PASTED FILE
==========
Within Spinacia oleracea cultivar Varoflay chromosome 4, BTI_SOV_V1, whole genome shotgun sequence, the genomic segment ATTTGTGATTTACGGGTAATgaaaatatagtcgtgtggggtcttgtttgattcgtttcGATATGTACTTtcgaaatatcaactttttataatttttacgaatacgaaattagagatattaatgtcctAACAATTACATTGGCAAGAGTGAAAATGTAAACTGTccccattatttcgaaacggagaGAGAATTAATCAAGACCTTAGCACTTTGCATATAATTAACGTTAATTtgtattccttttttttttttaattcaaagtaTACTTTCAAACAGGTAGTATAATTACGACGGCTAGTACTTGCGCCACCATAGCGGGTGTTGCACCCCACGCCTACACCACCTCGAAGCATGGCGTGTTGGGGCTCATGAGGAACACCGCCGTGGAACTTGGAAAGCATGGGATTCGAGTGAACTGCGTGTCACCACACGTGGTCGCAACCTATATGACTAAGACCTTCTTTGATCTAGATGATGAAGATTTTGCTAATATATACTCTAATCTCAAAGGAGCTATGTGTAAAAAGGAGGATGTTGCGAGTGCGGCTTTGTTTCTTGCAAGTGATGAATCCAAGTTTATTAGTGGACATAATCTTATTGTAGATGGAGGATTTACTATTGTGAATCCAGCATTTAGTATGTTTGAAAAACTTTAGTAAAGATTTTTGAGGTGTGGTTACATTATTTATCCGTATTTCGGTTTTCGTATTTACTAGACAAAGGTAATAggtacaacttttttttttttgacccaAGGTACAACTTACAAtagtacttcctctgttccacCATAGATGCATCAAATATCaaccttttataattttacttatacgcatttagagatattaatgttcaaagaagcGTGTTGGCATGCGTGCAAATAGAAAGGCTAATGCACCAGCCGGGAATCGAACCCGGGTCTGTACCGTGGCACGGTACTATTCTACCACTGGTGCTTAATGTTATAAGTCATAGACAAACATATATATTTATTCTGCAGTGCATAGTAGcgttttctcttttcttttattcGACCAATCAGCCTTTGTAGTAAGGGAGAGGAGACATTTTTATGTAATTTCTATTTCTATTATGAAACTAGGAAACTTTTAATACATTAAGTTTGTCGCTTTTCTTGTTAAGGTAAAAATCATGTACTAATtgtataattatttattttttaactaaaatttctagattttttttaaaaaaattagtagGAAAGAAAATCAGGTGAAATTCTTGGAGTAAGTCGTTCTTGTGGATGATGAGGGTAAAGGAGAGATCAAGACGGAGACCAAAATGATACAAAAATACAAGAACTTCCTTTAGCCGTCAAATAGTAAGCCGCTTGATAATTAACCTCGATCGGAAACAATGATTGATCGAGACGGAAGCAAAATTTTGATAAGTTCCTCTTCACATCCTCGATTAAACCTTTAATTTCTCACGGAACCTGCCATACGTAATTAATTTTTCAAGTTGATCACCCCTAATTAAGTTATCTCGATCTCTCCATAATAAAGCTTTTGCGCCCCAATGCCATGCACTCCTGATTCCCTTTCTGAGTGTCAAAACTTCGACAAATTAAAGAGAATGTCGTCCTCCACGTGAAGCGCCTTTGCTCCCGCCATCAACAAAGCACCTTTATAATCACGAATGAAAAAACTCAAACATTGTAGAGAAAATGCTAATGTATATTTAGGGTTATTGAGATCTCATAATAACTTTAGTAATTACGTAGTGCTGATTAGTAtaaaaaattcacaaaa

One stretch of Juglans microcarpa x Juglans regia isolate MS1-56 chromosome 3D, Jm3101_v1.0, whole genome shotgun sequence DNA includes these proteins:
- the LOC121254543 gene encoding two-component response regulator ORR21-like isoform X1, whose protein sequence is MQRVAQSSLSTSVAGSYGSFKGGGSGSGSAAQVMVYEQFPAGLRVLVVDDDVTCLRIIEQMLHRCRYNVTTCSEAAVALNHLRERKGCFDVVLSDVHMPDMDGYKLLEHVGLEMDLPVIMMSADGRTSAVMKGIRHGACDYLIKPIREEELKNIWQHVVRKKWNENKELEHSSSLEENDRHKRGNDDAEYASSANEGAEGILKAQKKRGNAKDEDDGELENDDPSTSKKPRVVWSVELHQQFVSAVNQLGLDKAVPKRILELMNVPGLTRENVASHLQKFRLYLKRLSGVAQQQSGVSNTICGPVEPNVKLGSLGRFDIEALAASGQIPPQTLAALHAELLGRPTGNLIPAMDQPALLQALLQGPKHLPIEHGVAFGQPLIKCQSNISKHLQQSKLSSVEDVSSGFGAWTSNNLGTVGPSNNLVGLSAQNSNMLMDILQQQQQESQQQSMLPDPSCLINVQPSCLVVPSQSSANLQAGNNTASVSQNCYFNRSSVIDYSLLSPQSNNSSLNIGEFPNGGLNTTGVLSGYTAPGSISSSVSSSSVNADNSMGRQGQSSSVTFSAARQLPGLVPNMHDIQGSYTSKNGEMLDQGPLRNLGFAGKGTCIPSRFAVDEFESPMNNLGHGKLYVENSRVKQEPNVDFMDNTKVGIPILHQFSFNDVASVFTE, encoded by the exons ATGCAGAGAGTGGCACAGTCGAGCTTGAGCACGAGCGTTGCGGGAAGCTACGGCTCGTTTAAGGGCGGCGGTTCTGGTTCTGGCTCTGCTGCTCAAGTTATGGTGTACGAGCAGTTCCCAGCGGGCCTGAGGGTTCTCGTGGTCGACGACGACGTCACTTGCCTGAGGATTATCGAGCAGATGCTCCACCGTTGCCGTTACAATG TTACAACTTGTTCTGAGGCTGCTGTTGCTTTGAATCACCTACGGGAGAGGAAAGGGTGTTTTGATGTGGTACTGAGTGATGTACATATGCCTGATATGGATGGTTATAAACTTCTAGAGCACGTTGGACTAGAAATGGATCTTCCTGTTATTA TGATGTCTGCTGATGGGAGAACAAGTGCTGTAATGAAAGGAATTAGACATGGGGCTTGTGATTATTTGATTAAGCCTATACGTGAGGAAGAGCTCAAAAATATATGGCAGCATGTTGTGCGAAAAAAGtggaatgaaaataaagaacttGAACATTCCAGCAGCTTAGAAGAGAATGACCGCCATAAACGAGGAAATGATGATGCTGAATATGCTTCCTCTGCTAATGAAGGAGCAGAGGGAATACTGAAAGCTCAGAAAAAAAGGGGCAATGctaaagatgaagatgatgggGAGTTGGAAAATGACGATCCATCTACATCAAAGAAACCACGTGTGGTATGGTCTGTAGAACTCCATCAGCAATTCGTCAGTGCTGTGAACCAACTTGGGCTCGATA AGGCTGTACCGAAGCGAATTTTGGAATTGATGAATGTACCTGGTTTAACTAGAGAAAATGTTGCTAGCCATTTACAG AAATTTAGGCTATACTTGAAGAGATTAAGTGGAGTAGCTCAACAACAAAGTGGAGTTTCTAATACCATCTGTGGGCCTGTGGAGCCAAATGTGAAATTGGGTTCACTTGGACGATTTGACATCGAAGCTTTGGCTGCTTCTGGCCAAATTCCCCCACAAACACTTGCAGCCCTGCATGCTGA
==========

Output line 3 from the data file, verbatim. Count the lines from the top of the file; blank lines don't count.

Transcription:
- the LOC121254543 gene encoding two-component response regulator ORR21-like isoform X1, whose protein sequence is MQRVAQSSLSTSVAGSYGSFKGGGSGSGSAAQVMVYEQFPAGLRVLVVDDDVTCLRIIEQMLHRCRYNVTTCSEAAVALNHLRERKGCFDVVLSDVHMPDMDGYKLLEHVGLEMDLPVIMMSADGRTSAVMKGIRHGACDYLIKPIREEELKNIWQHVVRKKWNENKELEHSSSLEENDRHKRGNDDAEYASSANEGAEGILKAQKKRGNAKDEDDGELENDDPSTSKKPRVVWSVELHQQFVSAVNQLGLDKAVPKRILELMNVPGLTRENVASHLQKFRLYLKRLSGVAQQQSGVSNTICGPVEPNVKLGSLGRFDIEALAASGQIPPQTLAALHAELLGRPTGNLIPAMDQPALLQALLQGPKHLPIEHGVAFGQPLIKCQSNISKHLQQSKLSSVEDVSSGFGAWTSNNLGTVGPSNNLVGLSAQNSNMLMDILQQQQQESQQQSMLPDPSCLINVQPSCLVVPSQSSANLQAGNNTASVSQNCYFNRSSVIDYSLLSPQSNNSSLNIGEFPNGGLNTTGVLSGYTAPGSISSSVSSSSVNADNSMGRQGQSSSVTFSAARQLPGLVPNMHDIQGSYTSKNGEMLDQGPLRNLGFAGKGTCIPSRFAVDEFESPMNNLGHGKLYVENSRVKQEPNVDFMDNTKVGIPILHQFSFNDVASVFTE, encoded by the exons ATGCAGAGAGTGGCACAGTCGAGCTTGAGCACGAGCGTTGCGGGAAGCTACGGCTCGTTTAAGGGCGGCGGTTCTGGTTCTGGCTCTGCTGCTCAAGTTATGGTGTACGAGCAGTTCCCAGCGGGCCTGAGGGTTCTCGTGGTCGACGACGACGTCACTTGCCTGAGGATTATCGAGCAGATGCTCCACCGTTGCCGTTACAATG TTACAACTTGTTCTGAGGCTGCTGTTGCTTTGAATCACCTACGGGAGAGGAAAGGGTGTTTTGATGTGGTACTGAGTGATGTACATATGCCTGATATGGATGGTTATAAACTTCTAGAGCACGTTGGACTAGAAATGGATCTTCCTGTTATTA TGATGTCTGCTGATGGGAGAACAAGTGCTGTAATGAAAGGAATTAGACATGGGGCTTGTGATTATTTGATTAAGCCTATACGTGAGGAAGAGCTCAAAAATATATGGCAGCATGTTGTGCGAAAAAAGtggaatgaaaataaagaacttGAACATTCCAGCAGCTTAGAAGAGAATGACCGCCATAAACGAGGAAATGATGATGCTGAATATGCTTCCTCTGCTAATGAAGGAGCAGAGGGAATACTGAAAGCTCAGAAAAAAAGGGGCAATGctaaagatgaagatgatgggGAGTTGGAAAATGACGATCCATCTACATCAAAGAAACCACGTGTGGTATGGTCTGTAGAACTCCATCAGCAATTCGTCAGTGCTGTGAACCAACTTGGGCTCGATA AGGCTGTACCGAAGCGAATTTTGGAATTGATGAATGTACCTGGTTTAACTAGAGAAAATGTTGCTAGCCATTTACAG AAATTTAGGCTATACTTGAAGAGATTAAGTGGAGTAGCTCAACAACAAAGTGGAGTTTCTAATACCATCTGTGGGCCTGTGGAGCCAAATGTGAAATTGGGTTCACTTGGACGATTTGACATCGAAGCTTTGGCTGCTTCTGGCCAAATTCCCCCACAAACACTTGCAGCCCTGCATGCTGA